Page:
Henry's father apparently made diplomatic overtures to secure Eleanor of Austria (the future Emperor's sister) or Marguerite of Angouleme (the future Francis I's sister) as his son's wife, either in genuine good faith or to put further pressure on Ferdinand of Aragon, whose daughter Catherine was of course Henry's affianced bride. Old Henry apparently may have put in a bid for Marguerite himself; in February 1542, at the height of the efforts to get Lady Mary for the Duke of Alencon, she entertained Paget and told him that "She was glad to hear the King was well; saying, 'for I must needs love that Prince, for sundry causes; I should have been once his father's wife, and I should have been his wife, and he and I be both of one opinion in religion, for neither of us loveth the Pope ...'" Letters & Papers.A number of books allege that Wolsey, before he realized that Anne Boleyn was his master's choice for Queen, hoped to secure the French alliance by marrying Henry to Renee, the French king's sister-in-law. Later married to the Duke of Ferrara, Renee was quite as "contumacious" to her Italian spouse as Catherine of Aragon was to Henry, so he might have found her to be another difficult consort. She was a rabid Protestant, too, so Wolsey might have found her just as inimical to himself as Anne was.Henry's envoys researched a number of Continental ladies, French, German and Burgundian, after Jane Seymour's death. The French ladies' names are not listed, and the Continentals are discounted for various reasons as serious brides (except for Christina of Milan and the daughters of the Duke of Cleves).There is a brief note in the 1530s that Mary of Hungary, the Emperor's younger sister, will not be offered to Henry, as she is "unfit" to bear children. Mary certainly had the personality to stand up to Henry, which would have made it an interesting match. She never married after her first husband, which is curious; some sources indicate she made a vow after his early death not to marry again, but there is at least one account of Frederick of the Palatinate courting her enthusiastically (he wound up with Christina's sister Dorothea). Along with her alleged "unfitness" for childbearing, there was the perennial problem of getting the dispensation from the Pope.
Oh, I have to make a correction to the second para - the French were trying to get Lady Mary for the Duke of Angouleme, not Alencon. He was Francois I's youngest son.
'Henry's envoys researched a number of Continental ladies, French, German and Burgundian, after Jane Seymour's death. The French ladies' names are not listed, and the Continentals are discounted for various reasons as serious brides.'Do we know more about who the Continentals were? Is there a book/article researching his marital negotiations?By the way, thanks so much for the answer, Foose.
From Hutchinson's Rise and Fall of Thomas Cromwell (and supported by relevant docs in Letters & Papers):"John Hutton, the Governor of the Merchant Adventurers in Antwerp and the English agent in Flanders ...reported [in early December 1537] that there was a fourteen-year-old daughter of the Lord of Brederode (in the modern Netherlands) 'waiting upon the queen [Mary of Hungary] ... and of goodly stature, virtuous, sad and womanly. Her beauty is competent ..." Retha Warnicke in her Marrying of Anne of Cleves, identifies her as Margaretha, whose father was Reinoud III van Brederode. Note that Brederode, along with Egmont and Wassenaer were considered among "the most prominent Holland families" (The Nobility of Holland, by Henk F.K. van Nierop). "The ancestry of the Brederodes added to their prestige. Reinoud van Brederode maintained (incorrectly, as it later appeared) that his family descended from the counts of Holland. When he began to bear the full coat of arms of Holland without indications of descent from a cadet branch [my note: see Henry Howard, earl of Surrey], a law-case was brought against him. He was condemned to death for lese-majeste, but the emperor granted him clemency."Back to Hutchinson: "Then, mused Hutton, there was the widow of the Count of Egmont, who was often at court. 'She is over forty - but does not look it.'" This is perhaps Francoise de Luxembourg, whose son Egmont was famously executed by the Spanish in 1568.Then he goes on to describe Christina of Milan and the daughter of the duke of Cleves, "but I hear no great praise of either of her person or beauty."Actually, it turns out some of the French ladies are listed, so I apologize. In the same book, Hutchinson records that the French took note of Henry's obsession with Mary of Guise and offered her two younger sisters, Louise and Renee (I think Renee ended up a nun, and Louise married the Duke of Aerschot, in the Low Countries). They also suggested Marie de Bourbon (I think this may have been the lady James V was supposed to marry, until he saw that she was boiteuse and in any case preferred Madeleine de France, but Hutchinson observes that she dropped out of the running for Henry in order to become a nun), and Anne of Lorraine, a cousin of Guise girls. Anne was the sister of the Duke of Lorraine with whom Anne of Cleves was accused of being pre-contracted (he actually married Henry's almost-bride, Christina of Milan), and she later married the Prince of Orange (not the famous one; this was Rene, his cousin).I recommend looking at Warnicke's book and Hutchinson's. I think most books dealing with Henry's marriage to Anne of Cleves will mention at least some of these women.Letters & Papers also notes that the Imperials were interested in offering the Emperor's niece, Maria of Portugal, daughter of Eleanor of Austria (formerly a possibility for Henry) after Anne Boleyn's fall, before they fully understood the position with Jane Seymour. Maria, unusually for a princess, never married any of he proposed suitors (Henry, Philip II, the Duke of Angouleme) or became a nun.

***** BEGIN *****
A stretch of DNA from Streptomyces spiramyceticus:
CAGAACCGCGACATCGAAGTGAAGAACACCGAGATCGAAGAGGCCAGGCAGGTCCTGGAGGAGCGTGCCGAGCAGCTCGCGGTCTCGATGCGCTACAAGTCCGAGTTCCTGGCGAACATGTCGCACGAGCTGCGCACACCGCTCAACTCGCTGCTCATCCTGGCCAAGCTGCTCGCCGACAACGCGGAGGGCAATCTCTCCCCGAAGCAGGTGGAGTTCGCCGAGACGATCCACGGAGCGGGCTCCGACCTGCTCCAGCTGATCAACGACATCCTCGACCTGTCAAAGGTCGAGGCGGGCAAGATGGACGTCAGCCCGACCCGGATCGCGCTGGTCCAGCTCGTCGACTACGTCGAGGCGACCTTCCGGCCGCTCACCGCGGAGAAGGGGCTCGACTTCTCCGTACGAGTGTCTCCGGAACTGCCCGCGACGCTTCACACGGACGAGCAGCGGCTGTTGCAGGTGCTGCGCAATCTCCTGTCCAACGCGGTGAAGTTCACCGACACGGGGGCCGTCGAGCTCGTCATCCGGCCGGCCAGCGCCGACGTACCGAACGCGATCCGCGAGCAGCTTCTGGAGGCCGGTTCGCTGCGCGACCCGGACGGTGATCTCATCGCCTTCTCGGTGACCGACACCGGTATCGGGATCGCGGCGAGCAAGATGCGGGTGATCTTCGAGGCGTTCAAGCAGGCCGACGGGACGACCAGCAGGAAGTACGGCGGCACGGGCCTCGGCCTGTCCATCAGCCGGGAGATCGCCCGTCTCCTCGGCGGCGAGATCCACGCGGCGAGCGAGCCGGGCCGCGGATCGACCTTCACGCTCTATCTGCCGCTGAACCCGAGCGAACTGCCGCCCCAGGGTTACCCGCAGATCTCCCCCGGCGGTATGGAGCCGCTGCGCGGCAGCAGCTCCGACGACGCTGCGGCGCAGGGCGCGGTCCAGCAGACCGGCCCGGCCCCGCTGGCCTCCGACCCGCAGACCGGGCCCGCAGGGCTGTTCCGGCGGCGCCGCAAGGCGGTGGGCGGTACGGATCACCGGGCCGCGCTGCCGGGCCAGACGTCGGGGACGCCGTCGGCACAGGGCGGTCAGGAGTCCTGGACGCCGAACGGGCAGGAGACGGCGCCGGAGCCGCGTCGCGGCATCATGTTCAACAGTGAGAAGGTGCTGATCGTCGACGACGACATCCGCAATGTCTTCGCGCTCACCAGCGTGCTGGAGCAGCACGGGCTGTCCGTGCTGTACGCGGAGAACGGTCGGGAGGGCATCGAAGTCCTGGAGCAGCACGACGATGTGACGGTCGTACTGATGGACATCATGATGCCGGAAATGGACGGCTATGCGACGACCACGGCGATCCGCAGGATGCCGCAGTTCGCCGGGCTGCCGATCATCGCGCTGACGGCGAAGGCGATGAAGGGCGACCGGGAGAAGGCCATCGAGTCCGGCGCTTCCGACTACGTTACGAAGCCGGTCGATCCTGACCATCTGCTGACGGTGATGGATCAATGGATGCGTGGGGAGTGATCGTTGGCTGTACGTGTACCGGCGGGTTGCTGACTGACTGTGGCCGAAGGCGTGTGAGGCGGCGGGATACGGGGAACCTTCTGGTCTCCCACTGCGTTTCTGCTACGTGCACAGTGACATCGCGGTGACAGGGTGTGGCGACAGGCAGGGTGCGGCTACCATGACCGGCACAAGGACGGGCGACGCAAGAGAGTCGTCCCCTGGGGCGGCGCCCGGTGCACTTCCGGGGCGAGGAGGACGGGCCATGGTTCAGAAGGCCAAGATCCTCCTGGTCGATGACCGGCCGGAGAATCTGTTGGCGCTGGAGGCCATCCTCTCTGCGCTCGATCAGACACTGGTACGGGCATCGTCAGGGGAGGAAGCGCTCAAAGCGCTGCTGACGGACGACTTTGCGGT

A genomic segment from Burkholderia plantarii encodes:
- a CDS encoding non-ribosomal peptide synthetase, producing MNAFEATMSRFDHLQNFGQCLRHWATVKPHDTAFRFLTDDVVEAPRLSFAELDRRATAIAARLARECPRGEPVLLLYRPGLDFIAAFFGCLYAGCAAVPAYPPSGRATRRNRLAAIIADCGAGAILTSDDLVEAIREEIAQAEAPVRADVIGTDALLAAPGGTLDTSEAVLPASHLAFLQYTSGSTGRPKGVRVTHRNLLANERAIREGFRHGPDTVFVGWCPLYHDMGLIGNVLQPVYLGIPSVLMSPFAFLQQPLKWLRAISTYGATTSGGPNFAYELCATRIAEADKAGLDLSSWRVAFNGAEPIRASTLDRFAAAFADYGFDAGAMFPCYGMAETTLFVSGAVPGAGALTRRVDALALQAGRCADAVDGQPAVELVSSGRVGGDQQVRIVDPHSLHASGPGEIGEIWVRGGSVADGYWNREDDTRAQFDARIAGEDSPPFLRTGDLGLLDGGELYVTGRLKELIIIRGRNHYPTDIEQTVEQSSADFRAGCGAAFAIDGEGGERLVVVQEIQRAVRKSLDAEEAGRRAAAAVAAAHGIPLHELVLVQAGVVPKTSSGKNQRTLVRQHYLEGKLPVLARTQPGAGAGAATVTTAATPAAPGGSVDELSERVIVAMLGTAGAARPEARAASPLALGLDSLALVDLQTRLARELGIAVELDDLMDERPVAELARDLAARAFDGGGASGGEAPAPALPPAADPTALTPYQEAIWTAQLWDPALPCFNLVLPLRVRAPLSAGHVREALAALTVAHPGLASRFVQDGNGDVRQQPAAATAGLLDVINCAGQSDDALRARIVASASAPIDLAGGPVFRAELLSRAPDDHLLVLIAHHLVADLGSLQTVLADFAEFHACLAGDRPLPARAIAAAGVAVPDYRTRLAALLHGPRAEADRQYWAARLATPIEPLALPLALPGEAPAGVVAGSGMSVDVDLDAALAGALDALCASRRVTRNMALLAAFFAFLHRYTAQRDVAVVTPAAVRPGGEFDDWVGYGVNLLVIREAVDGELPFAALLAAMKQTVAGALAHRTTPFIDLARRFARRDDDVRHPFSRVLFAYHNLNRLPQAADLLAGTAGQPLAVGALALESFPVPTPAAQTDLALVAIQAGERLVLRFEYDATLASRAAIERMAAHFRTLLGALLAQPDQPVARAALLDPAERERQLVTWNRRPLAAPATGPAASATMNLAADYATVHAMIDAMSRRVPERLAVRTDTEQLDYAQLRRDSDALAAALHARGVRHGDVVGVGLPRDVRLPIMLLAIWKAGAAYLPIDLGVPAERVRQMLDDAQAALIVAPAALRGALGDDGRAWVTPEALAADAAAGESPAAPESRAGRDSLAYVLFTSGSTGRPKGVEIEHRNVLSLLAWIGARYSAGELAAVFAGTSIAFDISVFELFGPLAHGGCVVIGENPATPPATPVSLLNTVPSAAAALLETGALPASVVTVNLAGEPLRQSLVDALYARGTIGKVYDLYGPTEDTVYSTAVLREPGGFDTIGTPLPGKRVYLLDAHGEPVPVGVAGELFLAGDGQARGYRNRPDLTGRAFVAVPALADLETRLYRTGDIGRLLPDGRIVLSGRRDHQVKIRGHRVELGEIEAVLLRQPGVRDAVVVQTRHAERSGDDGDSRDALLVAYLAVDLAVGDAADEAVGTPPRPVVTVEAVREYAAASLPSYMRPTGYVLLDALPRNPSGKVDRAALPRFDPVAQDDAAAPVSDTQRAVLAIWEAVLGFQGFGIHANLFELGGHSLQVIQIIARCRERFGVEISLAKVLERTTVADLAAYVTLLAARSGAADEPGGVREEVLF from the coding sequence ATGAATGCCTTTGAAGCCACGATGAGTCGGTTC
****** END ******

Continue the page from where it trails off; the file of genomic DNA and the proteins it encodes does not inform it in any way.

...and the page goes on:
Post a Comment